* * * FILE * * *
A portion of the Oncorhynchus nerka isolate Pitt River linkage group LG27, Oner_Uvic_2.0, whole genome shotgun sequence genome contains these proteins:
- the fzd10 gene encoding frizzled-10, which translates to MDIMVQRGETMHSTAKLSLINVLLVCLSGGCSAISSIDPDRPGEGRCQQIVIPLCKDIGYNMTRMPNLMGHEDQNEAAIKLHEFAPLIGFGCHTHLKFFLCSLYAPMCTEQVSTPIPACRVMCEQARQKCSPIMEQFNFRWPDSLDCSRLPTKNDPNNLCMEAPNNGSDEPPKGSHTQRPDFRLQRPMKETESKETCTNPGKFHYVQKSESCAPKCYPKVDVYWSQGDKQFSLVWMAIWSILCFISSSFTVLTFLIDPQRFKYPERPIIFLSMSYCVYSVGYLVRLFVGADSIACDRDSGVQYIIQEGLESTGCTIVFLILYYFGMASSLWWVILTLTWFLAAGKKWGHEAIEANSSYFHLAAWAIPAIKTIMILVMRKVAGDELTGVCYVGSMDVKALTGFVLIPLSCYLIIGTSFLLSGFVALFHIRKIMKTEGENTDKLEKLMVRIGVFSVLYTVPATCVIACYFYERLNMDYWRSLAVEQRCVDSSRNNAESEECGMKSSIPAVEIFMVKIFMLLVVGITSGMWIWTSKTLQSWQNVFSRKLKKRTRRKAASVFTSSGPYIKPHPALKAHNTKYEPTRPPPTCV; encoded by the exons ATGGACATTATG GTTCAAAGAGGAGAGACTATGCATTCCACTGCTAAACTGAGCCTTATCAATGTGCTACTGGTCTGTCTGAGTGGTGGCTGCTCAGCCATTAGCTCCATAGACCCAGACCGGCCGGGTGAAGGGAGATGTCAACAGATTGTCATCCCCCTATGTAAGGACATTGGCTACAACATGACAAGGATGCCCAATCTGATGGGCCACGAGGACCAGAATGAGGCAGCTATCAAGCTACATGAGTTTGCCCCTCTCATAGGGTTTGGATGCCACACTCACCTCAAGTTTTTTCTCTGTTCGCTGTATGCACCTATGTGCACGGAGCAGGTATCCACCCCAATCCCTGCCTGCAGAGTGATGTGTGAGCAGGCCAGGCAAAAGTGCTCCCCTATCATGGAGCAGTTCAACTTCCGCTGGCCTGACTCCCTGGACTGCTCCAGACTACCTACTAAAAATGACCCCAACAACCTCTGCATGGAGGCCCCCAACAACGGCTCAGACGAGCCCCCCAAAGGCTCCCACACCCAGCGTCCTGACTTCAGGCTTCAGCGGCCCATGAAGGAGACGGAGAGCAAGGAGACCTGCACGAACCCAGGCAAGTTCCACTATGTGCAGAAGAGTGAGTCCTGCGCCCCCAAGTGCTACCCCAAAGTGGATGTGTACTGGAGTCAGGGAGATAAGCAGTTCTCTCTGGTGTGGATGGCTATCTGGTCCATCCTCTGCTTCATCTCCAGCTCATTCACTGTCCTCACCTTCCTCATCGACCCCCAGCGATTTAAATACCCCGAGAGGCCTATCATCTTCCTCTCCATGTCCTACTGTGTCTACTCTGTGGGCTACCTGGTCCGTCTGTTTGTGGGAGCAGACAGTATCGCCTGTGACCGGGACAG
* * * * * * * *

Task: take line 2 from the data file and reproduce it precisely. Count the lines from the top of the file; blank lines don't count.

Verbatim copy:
- the fzd10 gene encoding frizzled-10, which translates to MDIMVQRGETMHSTAKLSLINVLLVCLSGGCSAISSIDPDRPGEGRCQQIVIPLCKDIGYNMTRMPNLMGHEDQNEAAIKLHEFAPLIGFGCHTHLKFFLCSLYAPMCTEQVSTPIPACRVMCEQARQKCSPIMEQFNFRWPDSLDCSRLPTKNDPNNLCMEAPNNGSDEPPKGSHTQRPDFRLQRPMKETESKETCTNPGKFHYVQKSESCAPKCYPKVDVYWSQGDKQFSLVWMAIWSILCFISSSFTVLTFLIDPQRFKYPERPIIFLSMSYCVYSVGYLVRLFVGADSIACDRDSGVQYIIQEGLESTGCTIVFLILYYFGMASSLWWVILTLTWFLAAGKKWGHEAIEANSSYFHLAAWAIPAIKTIMILVMRKVAGDELTGVCYVGSMDVKALTGFVLIPLSCYLIIGTSFLLSGFVALFHIRKIMKTEGENTDKLEKLMVRIGVFSVLYTVPATCVIACYFYERLNMDYWRSLAVEQRCVDSSRNNAESEECGMKSSIPAVEIFMVKIFMLLVVGITSGMWIWTSKTLQSWQNVFSRKLKKRTRRKAASVFTSSGPYIKPHPALKAHNTKYEPTRPPPTCV; encoded by the exons ATGGACATTATG GTTCAAAGAGGAGAGACTATGCATTCCACTGCTAAACTGAGCCTTATCAATGTGCTACTGGTCTGTCTGAGTGGTGGCTGCTCAGCCATTAGCTCCATAGACCCAGACCGGCCGGGTGAAGGGAGATGTCAACAGATTGTCATCCCCCTATGTAAGGACATTGGCTACAACATGACAAGGATGCCCAATCTGATGGGCCACGAGGACCAGAATGAGGCAGCTATCAAGCTACATGAGTTTGCCCCTCTCATAGGGTTTGGATGCCACACTCACCTCAAGTTTTTTCTCTGTTCGCTGTATGCACCTATGTGCACGGAGCAGGTATCCACCCCAATCCCTGCCTGCAGAGTGATGTGTGAGCAGGCCAGGCAAAAGTGCTCCCCTATCATGGAGCAGTTCAACTTCCGCTGGCCTGACTCCCTGGACTGCTCCAGACTACCTACTAAAAATGACCCCAACAACCTCTGCATGGAGGCCCCCAACAACGGCTCAGACGAGCCCCCCAAAGGCTCCCACACCCAGCGTCCTGACTTCAGGCTTCAGCGGCCCATGAAGGAGACGGAGAGCAAGGAGACCTGCACGAACCCAGGCAAGTTCCACTATGTGCAGAAGAGTGAGTCCTGCGCCCCCAAGTGCTACCCCAAAGTGGATGTGTACTGGAGTCAGGGAGATAAGCAGTTCTCTCTGGTGTGGATGGCTATCTGGTCCATCCTCTGCTTCATCTCCAGCTCATTCACTGTCCTCACCTTCCTCATCGACCCCCAGCGATTTAAATACCCCGAGAGGCCTATCATCTTCCTCTCCATGTCCTACTGTGTCTACTCTGTGGGCTACCTGGTCCGTCTGTTTGTGGGAGCAGACAGTATCGCCTGTGACCGGGACAG